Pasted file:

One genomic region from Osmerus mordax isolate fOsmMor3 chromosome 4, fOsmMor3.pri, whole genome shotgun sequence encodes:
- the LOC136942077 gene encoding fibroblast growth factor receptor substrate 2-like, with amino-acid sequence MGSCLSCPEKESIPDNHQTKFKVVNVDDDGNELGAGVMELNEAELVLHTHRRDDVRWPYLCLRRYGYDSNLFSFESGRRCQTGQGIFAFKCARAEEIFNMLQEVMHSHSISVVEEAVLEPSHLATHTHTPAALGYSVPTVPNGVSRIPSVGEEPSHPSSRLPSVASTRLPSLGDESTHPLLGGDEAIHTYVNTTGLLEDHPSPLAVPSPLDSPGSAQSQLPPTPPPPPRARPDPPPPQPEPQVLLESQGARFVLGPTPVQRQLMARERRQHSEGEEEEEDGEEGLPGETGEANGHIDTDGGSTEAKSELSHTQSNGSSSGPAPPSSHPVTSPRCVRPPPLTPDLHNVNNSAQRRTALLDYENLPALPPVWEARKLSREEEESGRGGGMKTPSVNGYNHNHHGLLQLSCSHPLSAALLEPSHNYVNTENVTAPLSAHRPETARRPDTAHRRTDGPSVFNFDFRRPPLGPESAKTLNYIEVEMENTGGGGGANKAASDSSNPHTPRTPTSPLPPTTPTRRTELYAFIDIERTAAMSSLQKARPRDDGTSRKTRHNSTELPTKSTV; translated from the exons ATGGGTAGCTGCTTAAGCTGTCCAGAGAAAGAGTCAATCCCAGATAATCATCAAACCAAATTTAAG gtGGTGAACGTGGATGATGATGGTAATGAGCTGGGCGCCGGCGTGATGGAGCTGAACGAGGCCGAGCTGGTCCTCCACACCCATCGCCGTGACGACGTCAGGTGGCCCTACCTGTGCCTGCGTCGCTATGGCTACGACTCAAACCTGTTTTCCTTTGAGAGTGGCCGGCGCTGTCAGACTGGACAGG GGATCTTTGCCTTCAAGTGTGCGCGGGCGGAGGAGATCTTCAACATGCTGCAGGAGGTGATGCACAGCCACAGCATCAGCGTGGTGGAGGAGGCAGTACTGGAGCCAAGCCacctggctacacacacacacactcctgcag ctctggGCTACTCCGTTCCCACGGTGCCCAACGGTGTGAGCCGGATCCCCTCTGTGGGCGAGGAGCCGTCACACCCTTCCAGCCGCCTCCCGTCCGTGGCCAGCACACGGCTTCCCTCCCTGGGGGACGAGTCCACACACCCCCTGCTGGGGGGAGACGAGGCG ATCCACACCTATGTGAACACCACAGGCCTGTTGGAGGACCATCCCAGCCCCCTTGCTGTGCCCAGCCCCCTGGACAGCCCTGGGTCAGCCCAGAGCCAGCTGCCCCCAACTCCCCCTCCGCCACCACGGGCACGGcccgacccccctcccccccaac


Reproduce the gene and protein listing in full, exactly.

One genomic region from Osmerus mordax isolate fOsmMor3 chromosome 4, fOsmMor3.pri, whole genome shotgun sequence encodes:
- the LOC136942077 gene encoding fibroblast growth factor receptor substrate 2-like, with amino-acid sequence MGSCLSCPEKESIPDNHQTKFKVVNVDDDGNELGAGVMELNEAELVLHTHRRDDVRWPYLCLRRYGYDSNLFSFESGRRCQTGQGIFAFKCARAEEIFNMLQEVMHSHSISVVEEAVLEPSHLATHTHTPAALGYSVPTVPNGVSRIPSVGEEPSHPSSRLPSVASTRLPSLGDESTHPLLGGDEAIHTYVNTTGLLEDHPSPLAVPSPLDSPGSAQSQLPPTPPPPPRARPDPPPPQPEPQVLLESQGARFVLGPTPVQRQLMARERRQHSEGEEEEEDGEEGLPGETGEANGHIDTDGGSTEAKSELSHTQSNGSSSGPAPPSSHPVTSPRCVRPPPLTPDLHNVNNSAQRRTALLDYENLPALPPVWEARKLSREEEESGRGGGMKTPSVNGYNHNHHGLLQLSCSHPLSAALLEPSHNYVNTENVTAPLSAHRPETARRPDTAHRRTDGPSVFNFDFRRPPLGPESAKTLNYIEVEMENTGGGGGANKAASDSSNPHTPRTPTSPLPPTTPTRRTELYAFIDIERTAAMSSLQKARPRDDGTSRKTRHNSTELPTKSTV; translated from the exons ATGGGTAGCTGCTTAAGCTGTCCAGAGAAAGAGTCAATCCCAGATAATCATCAAACCAAATTTAAG gtGGTGAACGTGGATGATGATGGTAATGAGCTGGGCGCCGGCGTGATGGAGCTGAACGAGGCCGAGCTGGTCCTCCACACCCATCGCCGTGACGACGTCAGGTGGCCCTACCTGTGCCTGCGTCGCTATGGCTACGACTCAAACCTGTTTTCCTTTGAGAGTGGCCGGCGCTGTCAGACTGGACAGG GGATCTTTGCCTTCAAGTGTGCGCGGGCGGAGGAGATCTTCAACATGCTGCAGGAGGTGATGCACAGCCACAGCATCAGCGTGGTGGAGGAGGCAGTACTGGAGCCAAGCCacctggctacacacacacacactcctgcag ctctggGCTACTCCGTTCCCACGGTGCCCAACGGTGTGAGCCGGATCCCCTCTGTGGGCGAGGAGCCGTCACACCCTTCCAGCCGCCTCCCGTCCGTGGCCAGCACACGGCTTCCCTCCCTGGGGGACGAGTCCACACACCCCCTGCTGGGGGGAGACGAGGCG ATCCACACCTATGTGAACACCACAGGCCTGTTGGAGGACCATCCCAGCCCCCTTGCTGTGCCCAGCCCCCTGGACAGCCCTGGGTCAGCCCAGAGCCAGCTGCCCCCAACTCCCCCTCCGCCACCACGGGCACGGcccgacccccctcccccccaac